Inquest hears how talented musician from Norwich had recently become a father before he died
- Credit: Archant
A popular and talented musician who died in Norwich city centre had only recently become a father, an inquest heard.
William Croft, 30, suffered multiple injuries when he fell onto Norwich bus station from a neighbouring car park on January 10 this year.
Despite the best efforts from members of the public who rushed over to help him, he died just hours later at hospital.
An inquest in Norwich yesterday heard how he told his partner she would never see him again following an argument earlier in the day.
But assistant coroner Nicholas Holroyd ruled out suicide, stating he could not be certain Mr Croft intended to take his own life.
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Sarah Proctor, his partner of five years, said they had been in a happy relationship and had their first child just weeks earlier in November.
Giving evidence she said: 'There is no way he would leave me and my daughter, he loved us so much. We both were so happy and I had never been so happy in all my life.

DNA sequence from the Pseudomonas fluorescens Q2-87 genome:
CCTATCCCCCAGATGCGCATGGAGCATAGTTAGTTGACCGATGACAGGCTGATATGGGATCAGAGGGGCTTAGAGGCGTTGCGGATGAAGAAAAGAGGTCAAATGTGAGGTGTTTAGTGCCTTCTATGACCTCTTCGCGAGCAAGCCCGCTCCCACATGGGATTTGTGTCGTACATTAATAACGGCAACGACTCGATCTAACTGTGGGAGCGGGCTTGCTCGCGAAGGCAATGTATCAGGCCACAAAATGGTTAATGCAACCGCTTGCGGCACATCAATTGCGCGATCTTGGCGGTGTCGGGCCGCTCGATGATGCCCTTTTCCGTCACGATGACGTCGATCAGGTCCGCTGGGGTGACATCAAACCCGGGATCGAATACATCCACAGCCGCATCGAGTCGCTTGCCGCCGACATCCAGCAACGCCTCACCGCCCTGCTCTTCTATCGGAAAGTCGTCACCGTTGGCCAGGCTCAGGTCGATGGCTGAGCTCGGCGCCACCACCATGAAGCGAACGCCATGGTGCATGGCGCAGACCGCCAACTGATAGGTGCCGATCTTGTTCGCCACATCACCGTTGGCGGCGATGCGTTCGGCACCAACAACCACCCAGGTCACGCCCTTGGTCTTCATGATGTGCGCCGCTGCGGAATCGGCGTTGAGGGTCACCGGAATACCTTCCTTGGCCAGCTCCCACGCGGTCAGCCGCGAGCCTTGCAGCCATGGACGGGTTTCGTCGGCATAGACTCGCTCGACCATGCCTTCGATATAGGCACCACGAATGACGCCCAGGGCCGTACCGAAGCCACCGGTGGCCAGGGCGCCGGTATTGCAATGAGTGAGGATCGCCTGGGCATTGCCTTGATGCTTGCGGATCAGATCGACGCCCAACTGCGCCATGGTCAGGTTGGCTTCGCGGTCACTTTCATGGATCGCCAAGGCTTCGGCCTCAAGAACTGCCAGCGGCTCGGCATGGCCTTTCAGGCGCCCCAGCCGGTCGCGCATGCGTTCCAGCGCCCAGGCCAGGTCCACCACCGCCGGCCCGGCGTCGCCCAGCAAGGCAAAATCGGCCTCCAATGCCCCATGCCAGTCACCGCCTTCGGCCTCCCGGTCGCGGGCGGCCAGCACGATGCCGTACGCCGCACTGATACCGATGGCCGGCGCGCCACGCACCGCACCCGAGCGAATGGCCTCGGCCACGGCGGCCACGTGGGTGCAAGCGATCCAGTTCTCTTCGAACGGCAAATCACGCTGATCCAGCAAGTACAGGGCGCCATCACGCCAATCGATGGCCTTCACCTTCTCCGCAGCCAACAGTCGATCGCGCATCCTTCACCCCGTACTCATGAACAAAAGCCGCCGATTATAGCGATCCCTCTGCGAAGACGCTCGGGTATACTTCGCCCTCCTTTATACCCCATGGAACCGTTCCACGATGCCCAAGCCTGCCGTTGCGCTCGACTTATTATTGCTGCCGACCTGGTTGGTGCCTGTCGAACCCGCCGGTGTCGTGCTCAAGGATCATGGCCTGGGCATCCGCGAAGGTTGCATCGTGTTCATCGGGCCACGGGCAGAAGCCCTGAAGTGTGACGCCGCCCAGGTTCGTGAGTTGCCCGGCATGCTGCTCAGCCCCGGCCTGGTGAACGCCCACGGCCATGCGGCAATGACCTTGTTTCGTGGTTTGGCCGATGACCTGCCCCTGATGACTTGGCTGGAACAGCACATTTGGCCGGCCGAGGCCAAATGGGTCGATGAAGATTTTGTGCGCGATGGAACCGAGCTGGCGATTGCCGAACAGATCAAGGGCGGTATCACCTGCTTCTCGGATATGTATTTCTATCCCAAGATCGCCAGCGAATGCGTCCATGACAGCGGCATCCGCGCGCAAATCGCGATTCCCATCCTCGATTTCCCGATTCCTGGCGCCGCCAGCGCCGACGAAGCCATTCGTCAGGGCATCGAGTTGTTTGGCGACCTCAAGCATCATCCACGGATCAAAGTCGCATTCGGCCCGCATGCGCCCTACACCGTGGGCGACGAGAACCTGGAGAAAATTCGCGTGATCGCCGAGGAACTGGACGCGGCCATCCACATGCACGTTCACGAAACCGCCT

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'I still feel like it is a sick joke. It does not seem like something Will would ever do. No one can believe it.'
The inquest heard how they got into a small argument at their Sprowston Road home while clearing a room containing Mr Croft's musical instruments.
Miss Proctor said it was being turned into a room for their daughter, but Mr Croft had felt as though he was being made to give up his music.
She added: 'I knew something was wrong because he had never acted like that before.
'He said to me and my daughter that we were never going to see him again and I was freaked out because I had a crying eight-week old baby in my arms.'
Mr Croft, who could play several instruments and worked as a sales advisor at Naked Wines, left the house and turned off his phone.
The inquest heard that he previously talked about taking his own life and struggled to 'vocalise' his feelings.
He was taken to the Norfolk and Norwich University Hospital after being found at the bus station having jumped from the neighbouring car park, but died from his injuries.
Mr Holroyd said Mr Croft had 'everything to live for' and could have been on his way to stay with his mother in Harleston by bus.
He added he was not certain Mr Croft intended to take his own life and gave an open verdict.
Anyone feeling emotionally distressed can call Samaritans for help on 116 123.